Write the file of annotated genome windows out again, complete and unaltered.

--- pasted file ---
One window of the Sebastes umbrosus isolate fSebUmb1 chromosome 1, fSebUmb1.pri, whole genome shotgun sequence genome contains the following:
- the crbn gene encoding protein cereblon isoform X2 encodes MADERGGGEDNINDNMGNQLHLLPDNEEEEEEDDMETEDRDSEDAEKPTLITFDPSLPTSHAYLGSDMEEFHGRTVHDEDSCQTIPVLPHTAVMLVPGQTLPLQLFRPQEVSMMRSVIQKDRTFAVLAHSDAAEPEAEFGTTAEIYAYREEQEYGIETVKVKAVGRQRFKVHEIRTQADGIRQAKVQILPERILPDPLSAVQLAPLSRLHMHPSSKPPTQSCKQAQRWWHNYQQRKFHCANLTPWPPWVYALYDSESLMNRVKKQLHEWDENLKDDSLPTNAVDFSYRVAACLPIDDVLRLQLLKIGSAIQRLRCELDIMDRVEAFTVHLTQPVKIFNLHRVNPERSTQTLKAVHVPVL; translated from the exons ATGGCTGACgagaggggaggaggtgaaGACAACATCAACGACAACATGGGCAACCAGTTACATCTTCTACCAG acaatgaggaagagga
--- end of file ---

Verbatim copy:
One window of the Sebastes umbrosus isolate fSebUmb1 chromosome 1, fSebUmb1.pri, whole genome shotgun sequence genome contains the following:
- the crbn gene encoding protein cereblon isoform X2 encodes MADERGGGEDNINDNMGNQLHLLPDNEEEEEEDDMETEDRDSEDAEKPTLITFDPSLPTSHAYLGSDMEEFHGRTVHDEDSCQTIPVLPHTAVMLVPGQTLPLQLFRPQEVSMMRSVIQKDRTFAVLAHSDAAEPEAEFGTTAEIYAYREEQEYGIETVKVKAVGRQRFKVHEIRTQADGIRQAKVQILPERILPDPLSAVQLAPLSRLHMHPSSKPPTQSCKQAQRWWHNYQQRKFHCANLTPWPPWVYALYDSESLMNRVKKQLHEWDENLKDDSLPTNAVDFSYRVAACLPIDDVLRLQLLKIGSAIQRLRCELDIMDRVEAFTVHLTQPVKIFNLHRVNPERSTQTLKAVHVPVL; translated from the exons ATGGCTGACgagaggggaggaggtgaaGACAACATCAACGACAACATGGGCAACCAGTTACATCTTCTACCAG acaatgaggaagagga